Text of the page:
A quarterly publication of the Autism Research Institute

The Autism Research Review International is quarterly publication of the Autism Research Institute

Fall, 2017 | Number 4, Volume 31

Drug affecting gene linked to autism shows possible usefulness in animal tests

Animal research suggests that a new drug called NitroSynapsin, which affects the function of a gene called MEF2C, may potentially be useful in treating autism. 

In 1993, Stuart Lipton and colleagues found that MEF2C plays a key role in brain development. In addition, the researchers discovered that disrupting this gene in the brains of mice early in fetal development leads to severe, autism-like abnormalities. Since that time, other researchers have identified a similar disorder—now known as MEF2C haploinsufficiency syndrome, or MHS—in a number of children with autism. 

While only a small percentage of cases of autism involve MHS, genomic research has shown that mutations underlying autism often involve genes whose activity is switched on by MEF2C. Thus, Lipton says, “we’re hopeful that a treatment that works for this MEF2Chaploinsufficiency syndrome will also be effective against other forms of autism, and in fact, we already have preliminary evidence for this.” 

The researchers created a mouse model of MHS by deleting one copy of the mouse variant of MEF2C. The altered mice displayed impaired spatial memory, abnormal anxiety, abnormal repetitive movements, and other signs resembling human MHS. The brains of the mice exhibited an increase in excitatory as compared to inhibitory signaling—a common finding in humans with autism as well. 

The researchers treated the mice with NitroSynapsin, a drug related to the Alzheimer’s drug memantine, for three months. They report that the drug helped to reduce the excitatory/inhibitory imbalance in the brains of the mice, as well as reducing abnormal behaviors and boosting the animals’ performance on cognitive and behavioral tests.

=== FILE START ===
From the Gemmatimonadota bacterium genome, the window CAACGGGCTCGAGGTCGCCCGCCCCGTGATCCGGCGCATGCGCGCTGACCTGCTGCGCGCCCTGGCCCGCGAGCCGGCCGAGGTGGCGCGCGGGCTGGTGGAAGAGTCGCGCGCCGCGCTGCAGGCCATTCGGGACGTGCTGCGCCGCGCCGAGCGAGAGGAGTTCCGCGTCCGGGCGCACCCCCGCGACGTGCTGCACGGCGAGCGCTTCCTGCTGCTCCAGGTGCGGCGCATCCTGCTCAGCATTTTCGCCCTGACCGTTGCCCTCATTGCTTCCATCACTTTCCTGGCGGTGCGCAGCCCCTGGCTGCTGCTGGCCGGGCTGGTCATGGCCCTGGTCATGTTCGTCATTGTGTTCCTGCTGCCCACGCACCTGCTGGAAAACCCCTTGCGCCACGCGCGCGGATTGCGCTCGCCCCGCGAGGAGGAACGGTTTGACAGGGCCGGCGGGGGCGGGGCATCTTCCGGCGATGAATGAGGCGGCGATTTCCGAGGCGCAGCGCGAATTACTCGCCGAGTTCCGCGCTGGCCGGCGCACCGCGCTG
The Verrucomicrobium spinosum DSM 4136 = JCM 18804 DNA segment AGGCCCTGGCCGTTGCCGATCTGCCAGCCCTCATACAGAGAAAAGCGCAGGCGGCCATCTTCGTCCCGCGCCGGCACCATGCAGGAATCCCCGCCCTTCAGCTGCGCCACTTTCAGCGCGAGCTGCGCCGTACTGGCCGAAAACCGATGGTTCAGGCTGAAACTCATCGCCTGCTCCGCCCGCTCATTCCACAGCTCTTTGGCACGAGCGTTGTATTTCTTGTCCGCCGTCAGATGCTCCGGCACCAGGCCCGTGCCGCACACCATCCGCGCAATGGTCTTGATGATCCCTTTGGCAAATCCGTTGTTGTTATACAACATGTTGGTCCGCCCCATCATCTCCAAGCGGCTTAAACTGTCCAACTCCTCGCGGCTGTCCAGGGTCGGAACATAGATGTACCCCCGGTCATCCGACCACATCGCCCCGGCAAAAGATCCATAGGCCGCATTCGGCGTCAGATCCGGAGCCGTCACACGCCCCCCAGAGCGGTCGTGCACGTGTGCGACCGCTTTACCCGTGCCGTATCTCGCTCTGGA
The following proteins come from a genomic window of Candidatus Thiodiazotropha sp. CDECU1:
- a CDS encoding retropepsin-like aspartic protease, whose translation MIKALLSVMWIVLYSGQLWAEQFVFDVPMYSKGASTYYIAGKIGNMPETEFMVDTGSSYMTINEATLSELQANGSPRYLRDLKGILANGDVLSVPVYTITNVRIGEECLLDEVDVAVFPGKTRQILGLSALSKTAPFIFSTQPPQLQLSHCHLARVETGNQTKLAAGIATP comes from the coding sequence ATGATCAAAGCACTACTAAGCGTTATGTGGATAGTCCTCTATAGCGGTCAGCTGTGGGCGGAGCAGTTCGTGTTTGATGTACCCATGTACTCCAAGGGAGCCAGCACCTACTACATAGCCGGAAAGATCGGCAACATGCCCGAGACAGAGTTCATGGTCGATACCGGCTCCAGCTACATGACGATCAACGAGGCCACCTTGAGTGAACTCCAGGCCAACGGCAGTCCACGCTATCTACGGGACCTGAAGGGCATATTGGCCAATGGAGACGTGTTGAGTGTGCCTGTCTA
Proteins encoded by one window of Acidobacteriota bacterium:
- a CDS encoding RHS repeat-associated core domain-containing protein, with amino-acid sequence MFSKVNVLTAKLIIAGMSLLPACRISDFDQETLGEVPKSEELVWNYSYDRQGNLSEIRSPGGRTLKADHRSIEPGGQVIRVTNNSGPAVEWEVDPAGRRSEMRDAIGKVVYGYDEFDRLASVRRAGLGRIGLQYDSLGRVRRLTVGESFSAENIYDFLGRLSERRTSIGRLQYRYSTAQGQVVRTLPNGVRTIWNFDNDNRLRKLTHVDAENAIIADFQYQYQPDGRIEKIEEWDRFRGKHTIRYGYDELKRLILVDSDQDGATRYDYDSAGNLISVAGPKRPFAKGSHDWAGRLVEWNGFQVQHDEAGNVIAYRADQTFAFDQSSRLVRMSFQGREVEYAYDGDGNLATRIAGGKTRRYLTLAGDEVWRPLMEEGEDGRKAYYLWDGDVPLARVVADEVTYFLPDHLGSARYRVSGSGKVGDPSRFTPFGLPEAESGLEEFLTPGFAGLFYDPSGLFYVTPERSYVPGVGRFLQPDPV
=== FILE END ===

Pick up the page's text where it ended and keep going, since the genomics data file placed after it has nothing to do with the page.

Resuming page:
The researchers are currently testing the drug on a cell-based model of MHS using skin cells from children with the syndrome, and report that it appears to be effective in this model as well. 


Citations

“NitroSynapsin therapy for a mouse MEF2C haploinsufficiency model of human autism,” Shichun Tu, Mohd Waseem Akhtar, Rosa Maria Escorihuela, Alejandro Amador-Arjona, Vivek Swarup, James Parker, Jeffrey D. Zaremba, Timothy Holland, Neha Bansal, Daniel R. Holohan, Kevin Lopez, Scott D. Ryan, Shing Fai Chan, Li Yan, Xiaofei Zhang, Xiayu Huang, Abdullah Sultan, Scott R. McKercher, Rajesh Ambasudhan, Huaxi Xu, Yuqiang Wang, Daniel H. Geschwind, Amanda J. Roberts, Alexey V. Terskikh, Robert A. Rissman, Eliezer Masliah, Stuart A. Lipton, and Nobuki Nakanishi, Nature Communications, November 14, 2017 (free online). Address: Shichun Tu, Neuroscience and Aging Research Center, Sanford Burnham Prebys Medical Discovery Institute, La Jolla, CA, 92037, [email protected]

—and— 

“New autism drug shows promise in preclinical study,” GEN News Highlights, November 14, 2017.